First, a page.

Scheme is a dynamically-typed language; this means that the system cannot, in general, determine the type of a given expression at compile time. Types only become apparent at run time. Variables do not have fixed types; a variable may hold a pair at one point, an integer at the next, and a thousand-element vector later. Instead, values, not variables, have fixed types.

In order to implement standard Scheme functions like `pair?`

and
`string?`

and provide garbage collection, the representation of
every value must contain enough information to accurately determine its
type at run time. Often, Scheme systems also use this information to
determine whether a program has attempted to apply an operation to an
inappropriately typed value (such as taking the `car`

of a string).

Because variables, pairs, and vectors may hold values of any type, Scheme implementations use a uniform representation for values — a single type large enough to hold either a complete value or a pointer to a complete value, along with the necessary typing information.

In Guile, this uniform representation of all Scheme values is the C type
`SCM`

. This is an opaque type and its size is typically equivalent
to that of a pointer to `void`

. Thus, `SCM`

values can be
passed around efficiently and they take up reasonably little storage on
their own.

The most important rule is: You never access a `SCM`

value
directly; you only pass it to functions or macros defined in libguile.

As an obvious example, although a `SCM`

variable can contain
integers, you can of course not compute the sum of two `SCM`

values
by adding them with the C `+`

operator. You must use the libguile
function `scm_sum`

.

Less obvious and therefore more important to keep in mind is that you
also cannot directly test `SCM`

values for trueness. In Scheme,
the value `#f`

is considered false and of course a `SCM`

variable can represent that value. But there is no guarantee that the
`SCM`

representation of `#f`

looks false to C code as well.
You need to use `scm_is_true`

or `scm_is_false`

to test a
`SCM`

value for trueness or falseness, respectively.

You also can not directly compare two `SCM`

values to find out
whether they are identical (that is, whether they are `eq?`

in
Scheme terms). You need to use `scm_is_eq`

for this.

The one exception is that you can directly assign a `SCM`

value to
a `SCM`

variable by using the C `=`

operator.

The following (contrived) example shows how to do it right. It
implements a function of two arguments (`a` and `flag`) that
returns `a`+1 if `flag` is true, else it returns `a`
unchanged.

SCM my_incrementing_function (SCM a, SCM flag) { SCM result; if (scm_is_true (flag)) result = scm_sum (a, scm_from_int (1)); else result = a; return result; }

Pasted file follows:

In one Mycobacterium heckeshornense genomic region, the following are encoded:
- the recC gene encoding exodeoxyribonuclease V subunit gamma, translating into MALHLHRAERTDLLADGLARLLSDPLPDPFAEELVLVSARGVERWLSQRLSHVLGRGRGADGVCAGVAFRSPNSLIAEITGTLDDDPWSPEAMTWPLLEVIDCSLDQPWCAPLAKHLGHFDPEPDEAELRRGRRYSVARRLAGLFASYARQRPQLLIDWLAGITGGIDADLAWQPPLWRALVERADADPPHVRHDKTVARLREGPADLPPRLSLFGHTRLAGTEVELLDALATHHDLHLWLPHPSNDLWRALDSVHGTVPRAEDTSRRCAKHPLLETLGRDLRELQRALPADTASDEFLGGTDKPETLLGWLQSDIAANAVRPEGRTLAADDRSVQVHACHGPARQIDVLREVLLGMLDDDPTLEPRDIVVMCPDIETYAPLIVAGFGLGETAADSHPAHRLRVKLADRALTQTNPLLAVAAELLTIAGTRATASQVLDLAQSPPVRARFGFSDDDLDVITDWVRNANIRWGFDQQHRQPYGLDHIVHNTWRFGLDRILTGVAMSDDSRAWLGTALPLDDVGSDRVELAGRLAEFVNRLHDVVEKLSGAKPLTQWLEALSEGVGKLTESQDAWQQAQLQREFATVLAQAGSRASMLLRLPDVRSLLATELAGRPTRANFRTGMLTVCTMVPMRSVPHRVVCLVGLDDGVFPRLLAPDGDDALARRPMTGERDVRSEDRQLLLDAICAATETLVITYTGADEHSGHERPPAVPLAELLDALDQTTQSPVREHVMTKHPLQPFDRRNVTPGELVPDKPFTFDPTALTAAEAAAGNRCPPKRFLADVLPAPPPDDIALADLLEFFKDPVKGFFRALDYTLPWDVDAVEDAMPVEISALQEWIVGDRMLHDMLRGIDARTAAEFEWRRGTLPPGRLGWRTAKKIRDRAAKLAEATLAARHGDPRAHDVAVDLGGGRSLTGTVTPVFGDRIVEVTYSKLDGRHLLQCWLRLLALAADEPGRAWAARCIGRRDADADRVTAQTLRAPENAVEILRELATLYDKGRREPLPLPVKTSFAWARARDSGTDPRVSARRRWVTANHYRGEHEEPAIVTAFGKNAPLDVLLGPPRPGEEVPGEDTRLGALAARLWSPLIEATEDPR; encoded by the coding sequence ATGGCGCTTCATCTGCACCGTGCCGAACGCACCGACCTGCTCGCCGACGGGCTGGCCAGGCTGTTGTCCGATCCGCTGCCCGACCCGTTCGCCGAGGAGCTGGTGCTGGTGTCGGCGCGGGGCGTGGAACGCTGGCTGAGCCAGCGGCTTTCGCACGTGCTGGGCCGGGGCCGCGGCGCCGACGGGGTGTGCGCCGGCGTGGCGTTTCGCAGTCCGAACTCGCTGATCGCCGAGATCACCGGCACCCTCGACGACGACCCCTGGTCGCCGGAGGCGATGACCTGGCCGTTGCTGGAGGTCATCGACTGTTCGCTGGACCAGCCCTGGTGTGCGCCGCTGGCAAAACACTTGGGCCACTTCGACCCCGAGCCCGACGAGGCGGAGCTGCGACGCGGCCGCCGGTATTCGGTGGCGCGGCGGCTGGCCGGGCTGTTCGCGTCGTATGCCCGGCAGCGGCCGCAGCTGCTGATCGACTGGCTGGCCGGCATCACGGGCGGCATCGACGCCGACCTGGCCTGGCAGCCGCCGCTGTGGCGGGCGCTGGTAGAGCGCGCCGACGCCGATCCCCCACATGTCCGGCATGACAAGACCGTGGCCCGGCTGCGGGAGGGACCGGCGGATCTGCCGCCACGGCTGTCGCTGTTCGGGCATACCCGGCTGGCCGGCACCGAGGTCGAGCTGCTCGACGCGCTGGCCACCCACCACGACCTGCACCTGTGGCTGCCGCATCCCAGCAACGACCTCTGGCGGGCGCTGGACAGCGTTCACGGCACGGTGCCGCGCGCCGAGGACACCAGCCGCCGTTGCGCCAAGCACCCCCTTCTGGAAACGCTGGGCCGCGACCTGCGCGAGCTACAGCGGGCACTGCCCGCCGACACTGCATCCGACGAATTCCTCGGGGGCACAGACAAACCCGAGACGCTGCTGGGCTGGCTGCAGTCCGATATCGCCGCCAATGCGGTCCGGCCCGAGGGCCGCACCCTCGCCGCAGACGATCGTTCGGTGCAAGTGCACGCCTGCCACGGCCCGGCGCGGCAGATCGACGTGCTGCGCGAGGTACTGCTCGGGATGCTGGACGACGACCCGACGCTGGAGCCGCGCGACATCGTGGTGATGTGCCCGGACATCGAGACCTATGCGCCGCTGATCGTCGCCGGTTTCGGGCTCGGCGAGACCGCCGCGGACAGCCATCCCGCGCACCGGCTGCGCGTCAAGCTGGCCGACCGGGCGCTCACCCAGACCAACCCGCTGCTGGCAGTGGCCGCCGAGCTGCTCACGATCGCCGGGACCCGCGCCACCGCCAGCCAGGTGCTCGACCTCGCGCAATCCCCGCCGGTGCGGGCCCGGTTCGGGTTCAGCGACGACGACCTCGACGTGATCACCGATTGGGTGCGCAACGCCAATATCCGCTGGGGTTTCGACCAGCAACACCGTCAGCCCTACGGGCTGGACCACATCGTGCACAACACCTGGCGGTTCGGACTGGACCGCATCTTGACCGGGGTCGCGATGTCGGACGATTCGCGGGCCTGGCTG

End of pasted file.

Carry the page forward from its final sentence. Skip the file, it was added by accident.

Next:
Often, you need to convert between `SCM`

values and appropriate C
values. For example, we needed to convert the integer `1`

to its
`SCM`

representation in order to add it to `a`. Libguile
provides many function to do these conversions, both from C to
`SCM`

and from `SCM`

to C.

The conversion functions follow a common naming pattern: those that make
a `SCM`

value from a C value have names of the form
`scm_from_`

and those that convert a `type` (…)`SCM`

value to a C value use the form `scm_to_`

.
`type` (…)

However, it is best to avoid converting values when you can. When you
must combine C values and `SCM`

values in a computation, it is
often better to convert the C values to `SCM`

values and do the
computation by using libguile functions than to the other way around
(converting `SCM`

to C and doing the computation some other way).

As a simple example, consider this version of
`my_incrementing_function`

from above:

SCM my_other_incrementing_function (SCM a, SCM flag) { int result; if (scm_is_true (flag)) result = scm_to_int (a) + 1; else result = scm_to_int (a); return scm_from_int (result); }

This version is much less general than the original one: it will only
work for values `A` that can fit into a `int`

. The original
function will work for all values that Guile can represent and that
`scm_sum`

can understand, including integers bigger than ```
long
long
```

, floating point numbers, complex numbers, and new numerical types
that have been added to Guile by third-party libraries.

Also, computing with `SCM`

is not necessarily inefficient. Small
integers will be encoded directly in the `SCM`

value, for example,
and do not need any additional memory on the heap. See Data Representation to find out the details.

Some special `SCM`

values are available to C code without needing
to convert them from C values:

Scheme value | C representation |

`#f` | `SCM_BOOL_F` |

`#t` | `SCM_BOOL_T` |

`()` | `SCM_EOL` |

In addition to `SCM`

, Guile also defines the related type
`scm_t_bits`

. This is an unsigned integral type of sufficient
size to hold all information that is directly contained in a
`SCM`

value. The `scm_t_bits`

type is used internally by
Guile to do all the bit twiddling explained in Data Representation, but
you will encounter it occasionally in low-level user code as well.